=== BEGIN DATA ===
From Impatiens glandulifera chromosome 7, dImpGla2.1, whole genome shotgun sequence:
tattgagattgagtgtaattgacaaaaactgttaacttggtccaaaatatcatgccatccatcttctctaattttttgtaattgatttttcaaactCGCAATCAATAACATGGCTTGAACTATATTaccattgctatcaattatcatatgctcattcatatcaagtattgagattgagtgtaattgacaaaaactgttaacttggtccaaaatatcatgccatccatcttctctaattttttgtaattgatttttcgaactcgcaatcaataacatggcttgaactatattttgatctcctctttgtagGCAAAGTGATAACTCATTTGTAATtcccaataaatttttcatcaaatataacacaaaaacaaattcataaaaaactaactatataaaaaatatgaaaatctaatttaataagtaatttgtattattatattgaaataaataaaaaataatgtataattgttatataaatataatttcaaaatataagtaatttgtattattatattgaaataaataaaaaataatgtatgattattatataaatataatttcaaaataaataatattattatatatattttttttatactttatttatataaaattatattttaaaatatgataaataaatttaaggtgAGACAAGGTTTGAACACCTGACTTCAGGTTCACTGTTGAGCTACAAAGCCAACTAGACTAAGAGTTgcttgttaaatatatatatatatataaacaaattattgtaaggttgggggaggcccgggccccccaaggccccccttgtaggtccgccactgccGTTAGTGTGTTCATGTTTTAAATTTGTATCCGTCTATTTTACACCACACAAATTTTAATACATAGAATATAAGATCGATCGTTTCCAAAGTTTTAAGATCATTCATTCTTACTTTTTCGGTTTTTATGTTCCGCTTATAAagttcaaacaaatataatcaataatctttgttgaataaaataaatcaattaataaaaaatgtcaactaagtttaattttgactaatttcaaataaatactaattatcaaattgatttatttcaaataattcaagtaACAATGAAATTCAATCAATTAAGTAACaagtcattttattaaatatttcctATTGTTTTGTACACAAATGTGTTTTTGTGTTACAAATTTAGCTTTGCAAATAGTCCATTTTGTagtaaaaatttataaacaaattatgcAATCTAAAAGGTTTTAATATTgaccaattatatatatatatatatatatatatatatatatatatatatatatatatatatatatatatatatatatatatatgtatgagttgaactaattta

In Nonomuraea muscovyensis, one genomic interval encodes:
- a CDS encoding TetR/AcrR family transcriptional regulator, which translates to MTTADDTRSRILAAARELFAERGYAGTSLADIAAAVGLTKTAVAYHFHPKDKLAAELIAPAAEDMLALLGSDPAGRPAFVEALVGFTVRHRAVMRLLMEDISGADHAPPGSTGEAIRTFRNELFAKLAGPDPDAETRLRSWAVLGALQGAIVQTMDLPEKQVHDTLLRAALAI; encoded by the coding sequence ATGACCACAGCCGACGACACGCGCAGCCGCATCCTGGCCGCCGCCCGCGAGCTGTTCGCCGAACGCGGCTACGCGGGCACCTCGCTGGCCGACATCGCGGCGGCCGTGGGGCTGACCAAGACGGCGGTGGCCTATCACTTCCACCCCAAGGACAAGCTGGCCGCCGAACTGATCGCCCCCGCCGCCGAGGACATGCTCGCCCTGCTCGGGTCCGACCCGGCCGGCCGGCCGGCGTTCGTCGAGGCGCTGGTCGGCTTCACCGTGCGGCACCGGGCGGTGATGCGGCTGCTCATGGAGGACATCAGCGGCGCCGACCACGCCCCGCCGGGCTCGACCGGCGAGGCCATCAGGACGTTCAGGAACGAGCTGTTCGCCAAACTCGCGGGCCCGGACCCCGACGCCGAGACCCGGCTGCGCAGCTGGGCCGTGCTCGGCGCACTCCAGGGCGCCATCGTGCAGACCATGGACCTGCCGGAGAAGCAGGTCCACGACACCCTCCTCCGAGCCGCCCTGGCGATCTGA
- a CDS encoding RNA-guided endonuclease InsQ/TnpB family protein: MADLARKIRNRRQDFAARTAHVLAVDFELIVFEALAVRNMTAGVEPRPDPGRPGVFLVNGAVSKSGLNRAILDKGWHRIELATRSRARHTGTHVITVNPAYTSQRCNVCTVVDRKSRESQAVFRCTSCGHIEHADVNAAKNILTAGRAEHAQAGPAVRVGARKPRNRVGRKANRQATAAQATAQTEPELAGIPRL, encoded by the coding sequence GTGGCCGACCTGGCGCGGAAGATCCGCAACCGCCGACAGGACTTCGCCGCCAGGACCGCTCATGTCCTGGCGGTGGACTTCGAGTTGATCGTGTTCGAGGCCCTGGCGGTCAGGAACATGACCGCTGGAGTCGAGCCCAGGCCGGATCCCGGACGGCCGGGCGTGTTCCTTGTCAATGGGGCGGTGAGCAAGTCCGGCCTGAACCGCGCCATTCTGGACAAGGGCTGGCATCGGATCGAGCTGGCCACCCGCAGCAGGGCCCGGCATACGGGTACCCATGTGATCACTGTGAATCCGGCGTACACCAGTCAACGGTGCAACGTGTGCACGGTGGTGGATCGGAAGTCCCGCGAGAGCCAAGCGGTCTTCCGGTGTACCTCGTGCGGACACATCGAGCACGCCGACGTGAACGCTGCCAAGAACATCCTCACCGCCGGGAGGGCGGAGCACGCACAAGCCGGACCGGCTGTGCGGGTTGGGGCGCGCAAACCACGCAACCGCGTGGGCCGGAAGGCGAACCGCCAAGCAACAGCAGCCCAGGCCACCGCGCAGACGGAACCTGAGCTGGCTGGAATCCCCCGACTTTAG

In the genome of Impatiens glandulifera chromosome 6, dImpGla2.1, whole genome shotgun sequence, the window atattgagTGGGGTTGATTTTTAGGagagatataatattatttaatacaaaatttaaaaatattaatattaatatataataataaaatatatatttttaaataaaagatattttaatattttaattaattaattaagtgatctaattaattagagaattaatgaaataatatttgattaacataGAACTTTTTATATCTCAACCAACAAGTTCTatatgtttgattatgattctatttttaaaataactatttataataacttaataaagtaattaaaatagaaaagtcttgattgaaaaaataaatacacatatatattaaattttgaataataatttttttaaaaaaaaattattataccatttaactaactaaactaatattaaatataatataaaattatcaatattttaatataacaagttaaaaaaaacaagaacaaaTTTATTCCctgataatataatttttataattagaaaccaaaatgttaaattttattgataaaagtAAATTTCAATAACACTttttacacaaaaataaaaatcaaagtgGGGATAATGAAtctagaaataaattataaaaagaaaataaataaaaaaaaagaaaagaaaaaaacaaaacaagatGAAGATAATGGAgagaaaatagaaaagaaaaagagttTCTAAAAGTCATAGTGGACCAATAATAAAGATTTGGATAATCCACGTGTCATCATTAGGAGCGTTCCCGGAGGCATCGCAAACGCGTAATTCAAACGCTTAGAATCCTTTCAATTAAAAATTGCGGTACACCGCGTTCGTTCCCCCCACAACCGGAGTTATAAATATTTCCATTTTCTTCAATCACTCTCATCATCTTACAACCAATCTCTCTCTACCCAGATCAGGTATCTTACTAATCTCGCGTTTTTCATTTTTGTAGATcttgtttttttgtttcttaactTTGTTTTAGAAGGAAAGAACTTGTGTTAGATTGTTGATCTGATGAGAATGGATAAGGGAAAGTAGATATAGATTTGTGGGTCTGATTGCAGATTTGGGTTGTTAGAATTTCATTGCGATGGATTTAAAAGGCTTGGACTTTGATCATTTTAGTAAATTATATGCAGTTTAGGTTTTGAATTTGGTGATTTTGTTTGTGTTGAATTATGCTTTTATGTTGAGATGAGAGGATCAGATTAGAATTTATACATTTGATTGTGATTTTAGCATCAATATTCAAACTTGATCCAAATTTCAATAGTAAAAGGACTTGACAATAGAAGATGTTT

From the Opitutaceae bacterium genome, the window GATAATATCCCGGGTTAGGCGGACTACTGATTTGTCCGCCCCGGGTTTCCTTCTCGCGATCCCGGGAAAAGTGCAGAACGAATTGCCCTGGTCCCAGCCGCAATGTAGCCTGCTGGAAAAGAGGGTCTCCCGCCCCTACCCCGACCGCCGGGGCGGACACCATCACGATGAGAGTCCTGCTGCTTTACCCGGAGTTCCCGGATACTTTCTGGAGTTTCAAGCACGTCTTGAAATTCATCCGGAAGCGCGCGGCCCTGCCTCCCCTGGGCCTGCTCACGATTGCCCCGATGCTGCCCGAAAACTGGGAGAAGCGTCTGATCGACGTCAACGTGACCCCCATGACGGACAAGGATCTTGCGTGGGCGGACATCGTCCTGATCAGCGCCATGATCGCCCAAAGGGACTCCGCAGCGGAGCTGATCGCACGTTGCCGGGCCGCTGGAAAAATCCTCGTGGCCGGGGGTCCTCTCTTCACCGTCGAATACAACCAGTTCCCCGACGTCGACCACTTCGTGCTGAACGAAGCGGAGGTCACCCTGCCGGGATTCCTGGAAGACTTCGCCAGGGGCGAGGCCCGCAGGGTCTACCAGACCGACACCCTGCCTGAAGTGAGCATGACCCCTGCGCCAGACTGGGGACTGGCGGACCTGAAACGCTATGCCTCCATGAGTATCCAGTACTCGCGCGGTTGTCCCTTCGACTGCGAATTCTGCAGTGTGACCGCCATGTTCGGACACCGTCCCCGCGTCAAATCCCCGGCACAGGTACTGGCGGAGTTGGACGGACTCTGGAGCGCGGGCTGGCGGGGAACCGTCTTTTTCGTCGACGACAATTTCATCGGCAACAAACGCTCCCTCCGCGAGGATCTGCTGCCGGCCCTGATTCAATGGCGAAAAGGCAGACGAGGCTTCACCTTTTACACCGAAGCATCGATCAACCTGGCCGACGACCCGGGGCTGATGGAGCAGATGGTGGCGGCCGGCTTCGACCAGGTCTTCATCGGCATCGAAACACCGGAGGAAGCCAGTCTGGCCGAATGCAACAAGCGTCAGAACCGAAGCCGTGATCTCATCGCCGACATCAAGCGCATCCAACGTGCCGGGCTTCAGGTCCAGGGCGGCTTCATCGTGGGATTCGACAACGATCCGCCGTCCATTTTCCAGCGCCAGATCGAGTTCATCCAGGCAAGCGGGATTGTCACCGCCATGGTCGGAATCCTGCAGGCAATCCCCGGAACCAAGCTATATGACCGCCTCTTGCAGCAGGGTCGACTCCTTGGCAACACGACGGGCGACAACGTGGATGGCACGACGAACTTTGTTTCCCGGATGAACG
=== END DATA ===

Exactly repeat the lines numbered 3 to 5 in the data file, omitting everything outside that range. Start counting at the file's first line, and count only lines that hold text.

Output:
In Nonomuraea muscovyensis, one genomic interval encodes:
- a CDS encoding TetR/AcrR family transcriptional regulator, which translates to MTTADDTRSRILAAARELFAERGYAGTSLADIAAAVGLTKTAVAYHFHPKDKLAAELIAPAAEDMLALLGSDPAGRPAFVEALVGFTVRHRAVMRLLMEDISGADHAPPGSTGEAIRTFRNELFAKLAGPDPDAETRLRSWAVLGALQGAIVQTMDLPEKQVHDTLLRAALAI; encoded by the coding sequence ATGACCACAGCCGACGACACGCGCAGCCGCATCCTGGCCGCCGCCCGCGAGCTGTTCGCCGAACGCGGCTACGCGGGCACCTCGCTGGCCGACATCGCGGCGGCCGTGGGGCTGACCAAGACGGCGGTGGCCTATCACTTCCACCCCAAGGACAAGCTGGCCGCCGAACTGATCGCCCCCGCCGCCGAGGACATGCTCGCCCTGCTCGGGTCCGACCCGGCCGGCCGGCCGGCGTTCGTCGAGGCGCTGGTCGGCTTCACCGTGCGGCACCGGGCGGTGATGCGGCTGCTCATGGAGGACATCAGCGGCGCCGACCACGCCCCGCCGGGCTCGACCGGCGAGGCCATCAGGACGTTCAGGAACGAGCTGTTCGCCAAACTCGCGGGCCCGGACCCCGACGCCGAGACCCGGCTGCGCAGCTGGGCCGTGCTCGGCGCACTCCAGGGCGCCATCGTGCAGACCATGGACCTGCCGGAGAAGCAGGTCCACGACACCCTCCTCCGAGCCGCCCTGGCGATCTGA
- a CDS encoding RNA-guided endonuclease InsQ/TnpB family protein: MADLARKIRNRRQDFAARTAHVLAVDFELIVFEALAVRNMTAGVEPRPDPGRPGVFLVNGAVSKSGLNRAILDKGWHRIELATRSRARHTGTHVITVNPAYTSQRCNVCTVVDRKSRESQAVFRCTSCGHIEHADVNAAKNILTAGRAEHAQAGPAVRVGARKPRNRVGRKANRQATAAQATAQTEPELAGIPRL, encoded by the coding sequence GTGGCCGACCTGGCGCGGAAGATCCGCAACCGCCGACAGGACTTCGCCGCCAGGACCGCTCATGTCCTGGCGGTGGACTTCGAGTTGATCGTGTTCGAGGCCCTGGCGGTCAGGAACATGACCGCTGGAGTCGAGCCCAGGCCGGATCCCGGACGGCCGGGCGTGTTCCTTGTCAATGGGGCGGTGAGCAAGTCCGGCCTGAACCGCGCCATTCTGGACAAGGGCTGGCATCGGATCGAGCTGGCCACCCGCAGCAGGGCCCGGCATACGGGTACCCATGTGATCACTGTGAATCCGGCGTACACCAGTCAACGGTGCAACGTGTGCACGGTGGTGGATCGGAAGTCCCGCGAGAGCCAAGCGGTCTTCCGGTGTACCTCGTGCGGACACATCGAGCACGCCGACGTGAACGCTGCCAAGAACATCCTCACCGCCGGGAGGGCGGAGCACGCACAAGCCGGACCGGCTGTGCGGGTTGGGGCGCGCAAACCACGCAACCGCGTGGGCCGGAAGGCGAACCGCCAAGCAACAGCAGCCCAGGCCACCGCGCAGACGGAACCTGAGCTGGCTGGAATCCCCCGACTTTAG